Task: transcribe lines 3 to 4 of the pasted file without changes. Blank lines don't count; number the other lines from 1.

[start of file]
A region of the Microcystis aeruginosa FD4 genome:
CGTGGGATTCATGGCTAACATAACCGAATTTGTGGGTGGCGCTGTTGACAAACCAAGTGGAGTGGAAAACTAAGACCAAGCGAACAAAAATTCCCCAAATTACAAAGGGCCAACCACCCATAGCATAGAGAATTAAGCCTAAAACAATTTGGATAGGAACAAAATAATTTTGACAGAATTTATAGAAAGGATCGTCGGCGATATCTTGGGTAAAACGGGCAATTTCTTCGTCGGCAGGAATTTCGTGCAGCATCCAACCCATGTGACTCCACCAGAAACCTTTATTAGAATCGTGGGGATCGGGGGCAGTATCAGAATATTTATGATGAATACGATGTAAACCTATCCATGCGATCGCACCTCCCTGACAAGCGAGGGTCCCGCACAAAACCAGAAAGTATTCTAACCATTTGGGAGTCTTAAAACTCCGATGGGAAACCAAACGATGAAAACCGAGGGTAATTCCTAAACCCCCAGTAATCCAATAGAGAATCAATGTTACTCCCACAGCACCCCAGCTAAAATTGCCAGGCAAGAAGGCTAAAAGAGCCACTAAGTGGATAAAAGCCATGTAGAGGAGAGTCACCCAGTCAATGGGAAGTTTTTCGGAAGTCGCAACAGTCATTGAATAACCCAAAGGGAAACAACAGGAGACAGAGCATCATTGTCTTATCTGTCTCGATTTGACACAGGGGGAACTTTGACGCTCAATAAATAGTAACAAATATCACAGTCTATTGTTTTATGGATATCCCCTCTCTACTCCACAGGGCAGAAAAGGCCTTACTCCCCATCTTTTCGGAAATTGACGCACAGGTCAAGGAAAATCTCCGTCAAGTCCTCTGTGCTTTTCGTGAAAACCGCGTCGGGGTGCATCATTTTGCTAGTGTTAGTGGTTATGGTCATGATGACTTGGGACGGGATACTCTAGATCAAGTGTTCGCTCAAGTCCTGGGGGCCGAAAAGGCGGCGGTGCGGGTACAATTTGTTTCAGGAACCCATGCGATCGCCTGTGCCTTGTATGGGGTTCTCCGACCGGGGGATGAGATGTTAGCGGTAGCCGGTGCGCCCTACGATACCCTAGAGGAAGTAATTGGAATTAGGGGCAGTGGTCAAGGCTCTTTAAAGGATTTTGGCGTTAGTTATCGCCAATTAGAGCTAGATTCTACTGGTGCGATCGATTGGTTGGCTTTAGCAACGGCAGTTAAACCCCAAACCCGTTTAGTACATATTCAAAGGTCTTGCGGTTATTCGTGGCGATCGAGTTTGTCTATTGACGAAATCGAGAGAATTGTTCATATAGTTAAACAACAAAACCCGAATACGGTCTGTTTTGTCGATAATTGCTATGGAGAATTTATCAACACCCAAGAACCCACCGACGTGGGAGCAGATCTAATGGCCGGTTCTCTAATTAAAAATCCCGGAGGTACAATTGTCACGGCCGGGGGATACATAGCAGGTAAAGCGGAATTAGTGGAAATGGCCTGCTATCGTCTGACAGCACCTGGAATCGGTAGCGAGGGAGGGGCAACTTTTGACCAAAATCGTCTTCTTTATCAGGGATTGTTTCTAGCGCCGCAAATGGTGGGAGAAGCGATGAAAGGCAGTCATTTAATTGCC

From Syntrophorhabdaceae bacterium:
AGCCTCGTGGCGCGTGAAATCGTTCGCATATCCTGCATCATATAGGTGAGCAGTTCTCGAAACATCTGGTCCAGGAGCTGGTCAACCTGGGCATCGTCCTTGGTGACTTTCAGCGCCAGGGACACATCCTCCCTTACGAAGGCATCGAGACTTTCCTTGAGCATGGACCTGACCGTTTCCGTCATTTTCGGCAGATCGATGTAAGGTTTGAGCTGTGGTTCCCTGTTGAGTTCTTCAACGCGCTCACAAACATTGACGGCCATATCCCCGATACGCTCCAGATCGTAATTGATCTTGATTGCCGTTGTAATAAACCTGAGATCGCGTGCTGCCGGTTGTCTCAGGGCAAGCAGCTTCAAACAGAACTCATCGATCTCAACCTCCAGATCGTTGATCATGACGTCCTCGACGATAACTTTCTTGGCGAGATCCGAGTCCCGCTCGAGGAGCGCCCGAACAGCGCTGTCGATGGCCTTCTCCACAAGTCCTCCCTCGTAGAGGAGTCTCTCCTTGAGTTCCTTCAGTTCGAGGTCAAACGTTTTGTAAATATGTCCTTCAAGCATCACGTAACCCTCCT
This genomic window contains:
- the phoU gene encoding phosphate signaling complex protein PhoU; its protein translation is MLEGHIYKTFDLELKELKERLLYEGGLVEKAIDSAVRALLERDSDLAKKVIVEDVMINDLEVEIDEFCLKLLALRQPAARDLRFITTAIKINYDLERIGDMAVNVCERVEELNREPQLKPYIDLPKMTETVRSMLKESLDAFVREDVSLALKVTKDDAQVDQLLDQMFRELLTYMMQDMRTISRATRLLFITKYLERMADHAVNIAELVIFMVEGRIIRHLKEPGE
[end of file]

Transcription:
From Syntrophorhabdaceae bacterium:
AGCCTCGTGGCGCGTGAAATCGTTCGCATATCCTGCATCATATAGGTGAGCAGTTCTCGAAACATCTGGTCCAGGAGCTGGTCAACCTGGGCATCGTCCTTGGTGACTTTCAGCGCCAGGGACACATCCTCCCTTACGAAGGCATCGAGACTTTCCTTGAGCATGGACCTGACCGTTTCCGTCATTTTCGGCAGATCGATGTAAGGTTTGAGCTGTGGTTCCCTGTTGAGTTCTTCAACGCGCTCACAAACATTGACGGCCATATCCCCGATACGCTCCAGATCGTAATTGATCTTGATTGCCGTTGTAATAAACCTGAGATCGCGTGCTGCCGGTTGTCTCAGGGCAAGCAGCTTCAAACAGAACTCATCGATCTCAACCTCCAGATCGTTGATCATGACGTCCTCGACGATAACTTTCTTGGCGAGATCCGAGTCCCGCTCGAGGAGCGCCCGAACAGCGCTGTCGATGGCCTTCTCCACAAGTCCTCCCTCGTAGAGGAGTCTCTCCTTGAGTTCCTTCAGTTCGAGGTCAAACGTTTTGTAAATATGTCCTTCAAGCATCACGTAACCCTCCT